Indian Journal of Dermatology
: 2006  |  Volume : 51  |  Issue : 2  |  Page : 155--157

Quality of life in chronic urticaria

KV Godse 
 Shree Skin Centre, 22, L Market, Sector 8, Nerul, Navi Mumbai - 400 706, India

Correspondence Address:
K V Godse
Shree Skin Centre, 22, L Market, Sector 8, Nerul, Navi Mumbai - 400 706

How to cite this article:
Godse K V. Quality of life in chronic urticaria.Indian J Dermatol 2006;51:155-157

How to cite this URL:
Godse K V. Quality of life in chronic urticaria. Indian J Dermatol [serial online] 2006 [cited 2020 Aug 15 ];51:155-157
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Full Text

Quality of life (QOL) indices assess the effects of disease on patients' well-being. Urticaria is a common problem in skin department and its impact on quality of life in India is not being studied.

Chronic urticaria is an often disabling condition which can prevent patient to perform daily activities. The Dermatology Life Quality Index questionnaire is designed for use in adults, i.e., patients over the age of 16. It is self-explanatory and can be simply handed to the patient who is asked to fill it in without the need for detailed exaplanation. It is usually completed in one to two minutes. The questions were classified to 6 headings items: symptoms and feelings (questions 1 and 2), daily activities (questions 3 and 4), leisure (questions 5 and 6) and personal relationships (questions 8 and 9) each item with maximum score 6; work and school (question 7), and treatment (question 10) each item with maximum score 3.[2] The DLQI is calculated by summing the score of each question resulting in a maximum of 30 and a minimum of 0. The higher the score, the more quality of life is impaired. The DLQI can also be expressed as a percentage of the maximum possible score of 30. This study was done to evaluate quality of lfie in patients with chronic urticaria in Indian population.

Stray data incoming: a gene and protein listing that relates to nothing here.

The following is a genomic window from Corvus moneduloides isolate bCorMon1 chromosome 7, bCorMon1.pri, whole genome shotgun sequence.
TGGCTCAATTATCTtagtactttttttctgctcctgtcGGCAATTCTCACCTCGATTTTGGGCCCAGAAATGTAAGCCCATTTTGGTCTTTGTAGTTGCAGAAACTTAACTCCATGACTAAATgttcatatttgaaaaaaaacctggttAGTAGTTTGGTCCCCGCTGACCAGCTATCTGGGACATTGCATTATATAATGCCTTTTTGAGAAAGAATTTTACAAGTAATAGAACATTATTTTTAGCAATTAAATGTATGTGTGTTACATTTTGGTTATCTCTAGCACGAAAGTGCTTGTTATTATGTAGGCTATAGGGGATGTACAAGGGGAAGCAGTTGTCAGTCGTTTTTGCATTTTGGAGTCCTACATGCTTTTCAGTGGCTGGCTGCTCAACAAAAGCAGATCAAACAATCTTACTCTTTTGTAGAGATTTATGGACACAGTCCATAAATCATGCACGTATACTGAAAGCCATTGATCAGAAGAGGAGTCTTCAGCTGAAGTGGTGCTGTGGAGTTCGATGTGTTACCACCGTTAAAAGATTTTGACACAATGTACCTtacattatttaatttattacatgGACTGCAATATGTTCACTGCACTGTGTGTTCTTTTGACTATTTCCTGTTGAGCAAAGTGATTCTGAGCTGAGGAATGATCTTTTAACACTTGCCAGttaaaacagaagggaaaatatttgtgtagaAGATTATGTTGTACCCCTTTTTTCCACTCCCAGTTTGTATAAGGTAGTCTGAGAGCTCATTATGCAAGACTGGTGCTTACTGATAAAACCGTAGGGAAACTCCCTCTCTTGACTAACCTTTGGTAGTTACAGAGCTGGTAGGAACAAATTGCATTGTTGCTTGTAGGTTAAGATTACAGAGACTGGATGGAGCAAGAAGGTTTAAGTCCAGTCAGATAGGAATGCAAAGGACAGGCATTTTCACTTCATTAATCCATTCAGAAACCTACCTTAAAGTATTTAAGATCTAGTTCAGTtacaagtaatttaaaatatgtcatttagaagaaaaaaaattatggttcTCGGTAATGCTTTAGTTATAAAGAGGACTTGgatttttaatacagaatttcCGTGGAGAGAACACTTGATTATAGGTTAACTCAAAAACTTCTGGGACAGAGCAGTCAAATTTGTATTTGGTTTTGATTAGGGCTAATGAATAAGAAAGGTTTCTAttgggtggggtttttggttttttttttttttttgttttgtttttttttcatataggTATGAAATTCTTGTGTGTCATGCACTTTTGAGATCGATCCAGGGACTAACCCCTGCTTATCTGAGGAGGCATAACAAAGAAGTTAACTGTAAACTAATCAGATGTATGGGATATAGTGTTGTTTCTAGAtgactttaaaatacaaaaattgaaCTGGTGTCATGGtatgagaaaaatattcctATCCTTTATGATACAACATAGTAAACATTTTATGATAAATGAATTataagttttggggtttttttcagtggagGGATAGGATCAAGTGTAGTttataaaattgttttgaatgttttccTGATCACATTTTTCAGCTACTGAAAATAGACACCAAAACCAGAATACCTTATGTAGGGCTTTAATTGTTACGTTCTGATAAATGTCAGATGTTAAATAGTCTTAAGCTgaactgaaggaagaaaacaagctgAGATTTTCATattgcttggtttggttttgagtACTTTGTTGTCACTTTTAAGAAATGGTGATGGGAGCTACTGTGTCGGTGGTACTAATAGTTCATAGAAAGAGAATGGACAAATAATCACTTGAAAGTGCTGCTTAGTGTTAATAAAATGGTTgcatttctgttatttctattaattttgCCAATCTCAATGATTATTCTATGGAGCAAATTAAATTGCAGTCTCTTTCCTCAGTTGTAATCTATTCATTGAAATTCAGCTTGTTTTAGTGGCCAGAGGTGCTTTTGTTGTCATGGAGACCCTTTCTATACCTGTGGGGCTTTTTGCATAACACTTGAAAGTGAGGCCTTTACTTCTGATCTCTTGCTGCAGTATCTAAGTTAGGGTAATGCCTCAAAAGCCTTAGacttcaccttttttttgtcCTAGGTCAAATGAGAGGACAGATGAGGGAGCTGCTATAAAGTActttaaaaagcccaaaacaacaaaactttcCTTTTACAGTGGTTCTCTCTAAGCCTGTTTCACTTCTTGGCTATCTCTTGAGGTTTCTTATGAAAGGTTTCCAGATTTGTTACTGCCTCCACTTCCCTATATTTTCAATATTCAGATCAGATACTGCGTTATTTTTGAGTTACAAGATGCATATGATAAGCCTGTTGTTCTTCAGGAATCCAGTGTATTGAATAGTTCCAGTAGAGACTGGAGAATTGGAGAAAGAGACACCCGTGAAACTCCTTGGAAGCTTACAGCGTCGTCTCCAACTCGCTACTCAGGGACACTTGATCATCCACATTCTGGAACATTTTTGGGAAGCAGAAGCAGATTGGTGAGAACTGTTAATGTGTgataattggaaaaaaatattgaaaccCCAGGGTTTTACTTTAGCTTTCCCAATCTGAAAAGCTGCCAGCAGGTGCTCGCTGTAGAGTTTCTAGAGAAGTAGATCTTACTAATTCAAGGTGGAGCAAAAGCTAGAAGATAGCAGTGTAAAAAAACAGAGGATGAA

Fifty adult patients (age group 18-80, Mean age 43 years, Male to Female ratio 33:17) with chronic urticaria attending private skin centre of Navi Mumbai were asked to complete questionnaire which took them less than two minutes each. Trained staff was present to assist the patient in filling the form. Most patients filled up the form without any problem. Patients were excluded from the study if they could not read or if they were not willing to fill out the DLQI. Autologous serum skin test was performed in ten patients out of which three had positive result. Three patients had delayed pressure urticaria. We examined the association between DLQI and age by means of the Pearson correlation coefficient (0.03050) and we found no significant association to be present.

Of the 50 DLQI forms that were distributed a total of 45 patients (90%) answered all 10 questions; 5 patients (10%) answered 9 questions. We did show scoring of up to 23 of 30. More than 75% of our patients had a DLQI score of 10 or lower, out of a maximum score of 30. Three patients with delayed pressure urticaria (DPU) scored more than 16 score against average of 7.16. Similarly three patients with positive Autologous serum skin test showed score 21 out of 30 highest amongst all the patients. The mean age of our patient was 43 years (range, 18-80 years) and 66% were male, opposite to the sample of Finlay and Khan.[1]